Kitchen: At the island, a trio of fiberglass Dowel Counter Stools from Modernica are good-looking and easy to clean. Industrial clear glass pendants also add modern flair to the traditional kitchen.
On the other side of the family room, the emerald green breakfast nook is “definitely a bold color move,” Schumacher says. “It’s like a little surprise at the back of the house, and it definitely meets Alexis’ desire to have a home that’s a little edgier than most.”
Living Room: The linen curtains’ tie-dye-like pattern (Black Edition Cromatico Violet from ROMO Group) has a classic counterpoint in the custom chaises. The Oushak Indian Rug, made from recycled 100-percent-silk saris, plays well with the gold-leaf coffee table from Paul Ferrante. And the wheat sconces pair beautifully with the Hemp Cabbage Rose wallpaper from Kneedler-Fauchère.
The vibe softens upstairs, where they designed much of the master bedroom to be a quiet, serene space. “It was inspired by my mom’s bedroom in her home,” Alexis says. “She has a fantastic eye. I even used the same Osborne & Little wallpaper she has and let it be the foundation of the room.” The soft palette of silver and watery aqua has just enough glamour—courtesy of nickel nail heads on the custom tufted headboard and antiqued-mirror nightstands—to fit in with the rest of the home’s bolder statements.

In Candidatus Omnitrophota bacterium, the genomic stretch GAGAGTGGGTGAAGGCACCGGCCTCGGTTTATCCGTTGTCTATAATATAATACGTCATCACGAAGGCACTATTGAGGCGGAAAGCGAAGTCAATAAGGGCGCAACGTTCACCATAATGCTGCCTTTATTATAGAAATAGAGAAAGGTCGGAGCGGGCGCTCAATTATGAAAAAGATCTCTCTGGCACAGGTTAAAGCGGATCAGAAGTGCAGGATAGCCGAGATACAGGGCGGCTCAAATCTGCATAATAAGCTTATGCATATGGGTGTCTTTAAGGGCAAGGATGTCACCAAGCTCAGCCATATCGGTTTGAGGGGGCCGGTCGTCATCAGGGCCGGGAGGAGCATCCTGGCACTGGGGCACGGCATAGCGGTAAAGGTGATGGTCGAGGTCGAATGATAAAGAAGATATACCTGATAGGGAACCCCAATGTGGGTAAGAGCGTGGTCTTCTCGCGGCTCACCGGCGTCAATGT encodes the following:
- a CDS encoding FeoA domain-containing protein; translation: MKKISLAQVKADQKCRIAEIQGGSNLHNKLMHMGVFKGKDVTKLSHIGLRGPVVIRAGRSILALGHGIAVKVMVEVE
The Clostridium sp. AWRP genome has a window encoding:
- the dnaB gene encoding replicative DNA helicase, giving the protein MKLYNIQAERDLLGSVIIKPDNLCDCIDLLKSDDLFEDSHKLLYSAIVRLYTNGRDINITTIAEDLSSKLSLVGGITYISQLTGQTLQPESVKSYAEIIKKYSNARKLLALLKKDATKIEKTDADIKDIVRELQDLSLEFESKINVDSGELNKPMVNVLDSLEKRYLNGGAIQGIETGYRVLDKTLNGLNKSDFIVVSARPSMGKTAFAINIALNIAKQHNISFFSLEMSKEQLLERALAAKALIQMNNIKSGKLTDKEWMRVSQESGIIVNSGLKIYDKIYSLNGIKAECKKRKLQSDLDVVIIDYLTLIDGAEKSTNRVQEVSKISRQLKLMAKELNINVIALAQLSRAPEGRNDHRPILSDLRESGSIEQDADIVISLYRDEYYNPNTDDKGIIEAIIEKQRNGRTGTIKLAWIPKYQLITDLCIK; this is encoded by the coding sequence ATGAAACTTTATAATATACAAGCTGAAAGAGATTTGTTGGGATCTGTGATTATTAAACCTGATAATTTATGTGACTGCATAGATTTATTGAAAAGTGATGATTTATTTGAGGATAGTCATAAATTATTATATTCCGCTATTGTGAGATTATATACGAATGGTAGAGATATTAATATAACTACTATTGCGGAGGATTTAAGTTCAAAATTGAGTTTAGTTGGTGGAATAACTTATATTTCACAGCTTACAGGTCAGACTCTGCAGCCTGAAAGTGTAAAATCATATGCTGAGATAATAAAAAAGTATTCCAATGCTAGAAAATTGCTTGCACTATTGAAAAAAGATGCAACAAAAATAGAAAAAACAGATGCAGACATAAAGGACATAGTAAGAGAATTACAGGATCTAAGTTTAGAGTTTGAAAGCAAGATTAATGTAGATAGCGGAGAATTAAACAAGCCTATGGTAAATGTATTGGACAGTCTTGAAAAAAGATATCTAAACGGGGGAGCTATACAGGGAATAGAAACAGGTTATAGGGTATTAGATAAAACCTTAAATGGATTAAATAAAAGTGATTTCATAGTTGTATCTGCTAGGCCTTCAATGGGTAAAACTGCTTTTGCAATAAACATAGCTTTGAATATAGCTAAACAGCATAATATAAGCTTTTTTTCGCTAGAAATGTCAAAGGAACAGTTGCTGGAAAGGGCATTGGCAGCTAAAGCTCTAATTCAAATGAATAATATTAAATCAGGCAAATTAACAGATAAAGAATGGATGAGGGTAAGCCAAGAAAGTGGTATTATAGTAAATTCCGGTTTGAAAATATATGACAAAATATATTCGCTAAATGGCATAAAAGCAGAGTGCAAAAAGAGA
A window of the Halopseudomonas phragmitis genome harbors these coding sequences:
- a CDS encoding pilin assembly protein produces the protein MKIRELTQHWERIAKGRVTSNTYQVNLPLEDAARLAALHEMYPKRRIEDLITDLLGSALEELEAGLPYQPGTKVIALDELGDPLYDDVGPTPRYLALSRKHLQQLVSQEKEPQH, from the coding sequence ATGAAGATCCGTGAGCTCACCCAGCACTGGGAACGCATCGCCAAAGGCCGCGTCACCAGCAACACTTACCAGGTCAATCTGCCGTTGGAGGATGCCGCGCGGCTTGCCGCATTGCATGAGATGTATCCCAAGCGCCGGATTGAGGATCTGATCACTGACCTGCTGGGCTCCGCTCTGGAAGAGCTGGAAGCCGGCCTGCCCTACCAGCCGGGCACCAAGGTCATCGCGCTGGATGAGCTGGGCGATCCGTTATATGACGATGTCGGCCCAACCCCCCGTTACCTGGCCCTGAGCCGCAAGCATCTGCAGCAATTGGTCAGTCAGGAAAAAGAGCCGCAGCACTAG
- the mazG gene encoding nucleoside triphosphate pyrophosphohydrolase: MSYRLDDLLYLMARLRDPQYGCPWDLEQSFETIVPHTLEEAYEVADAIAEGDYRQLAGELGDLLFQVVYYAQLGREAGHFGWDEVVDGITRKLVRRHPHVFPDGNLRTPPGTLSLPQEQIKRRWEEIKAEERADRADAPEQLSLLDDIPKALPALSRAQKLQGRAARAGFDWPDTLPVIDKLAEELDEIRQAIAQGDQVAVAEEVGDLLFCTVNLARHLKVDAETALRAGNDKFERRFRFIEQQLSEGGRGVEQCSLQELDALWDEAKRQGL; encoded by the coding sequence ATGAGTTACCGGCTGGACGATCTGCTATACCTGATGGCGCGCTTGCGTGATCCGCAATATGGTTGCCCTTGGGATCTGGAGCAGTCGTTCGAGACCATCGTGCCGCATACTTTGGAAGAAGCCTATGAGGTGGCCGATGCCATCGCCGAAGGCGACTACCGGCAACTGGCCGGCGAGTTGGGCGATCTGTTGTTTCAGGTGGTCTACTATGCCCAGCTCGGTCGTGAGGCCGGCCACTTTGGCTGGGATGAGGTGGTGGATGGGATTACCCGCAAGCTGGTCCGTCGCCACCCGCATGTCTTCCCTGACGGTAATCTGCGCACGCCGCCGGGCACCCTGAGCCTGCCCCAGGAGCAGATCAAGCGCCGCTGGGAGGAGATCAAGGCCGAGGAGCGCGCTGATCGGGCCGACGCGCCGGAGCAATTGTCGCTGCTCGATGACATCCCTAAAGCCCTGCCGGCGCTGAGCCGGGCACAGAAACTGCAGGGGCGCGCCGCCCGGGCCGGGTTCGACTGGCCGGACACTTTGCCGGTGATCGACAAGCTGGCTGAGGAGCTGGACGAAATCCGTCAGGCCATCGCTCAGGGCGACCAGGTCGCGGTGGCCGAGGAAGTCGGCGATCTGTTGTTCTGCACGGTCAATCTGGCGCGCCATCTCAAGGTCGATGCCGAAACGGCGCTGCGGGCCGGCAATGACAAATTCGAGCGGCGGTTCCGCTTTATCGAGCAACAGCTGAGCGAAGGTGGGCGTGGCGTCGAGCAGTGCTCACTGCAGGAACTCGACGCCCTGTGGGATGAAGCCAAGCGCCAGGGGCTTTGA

The home’s style is a perfect marriage of Alexis’ New York roots and Schumacher’s own personal philosophy on color: “The more, the better,” the designer laughs. “I look at the calmness and beauty of a neutral room—that Barbara Barry look—and I think, I love that, but I have a hard time doing it. Color is my happy place.”
Master Suite: A quiet color scheme reigns in the master bedroom, for which owner Alexis Rudisill chose Tamba wallpaper from Osborne & Little. The custom tufted headboard is upholstered in aqua fabric from F. Schumacher & Co. The window treatments are made with Rochelle fabric by Colefax and Fowler.
The soft palette of silver and watery aqua has just enough glamour to fit in with the rest of the home’s bolder statements.
Go green. “Green is a happy color,” says Schumacher. “It’s the only color in the color wheel that’s not cool or warm, so it works in a wide range of spaces with all kinds of light.” Borrow Schumacher’s bold choice for the breakfast nook: Cat’s Eye Green by Benjamin Moore.
Sweat the details. In the dining room, Schumacher hired a painter to extend the pattern from the upholstered walls onto the air vent—so it disappears. “Those finishing touches make a home feel loved and complete,” she says.
Finish strong. Color matters, of course, but so does your paint’s sheen. High gloss is more glamorous, while lower sheens tend to look more traditional. In the dining room, Schumacher painted the millwork with a low-sheen gray paint to let the other elements shine.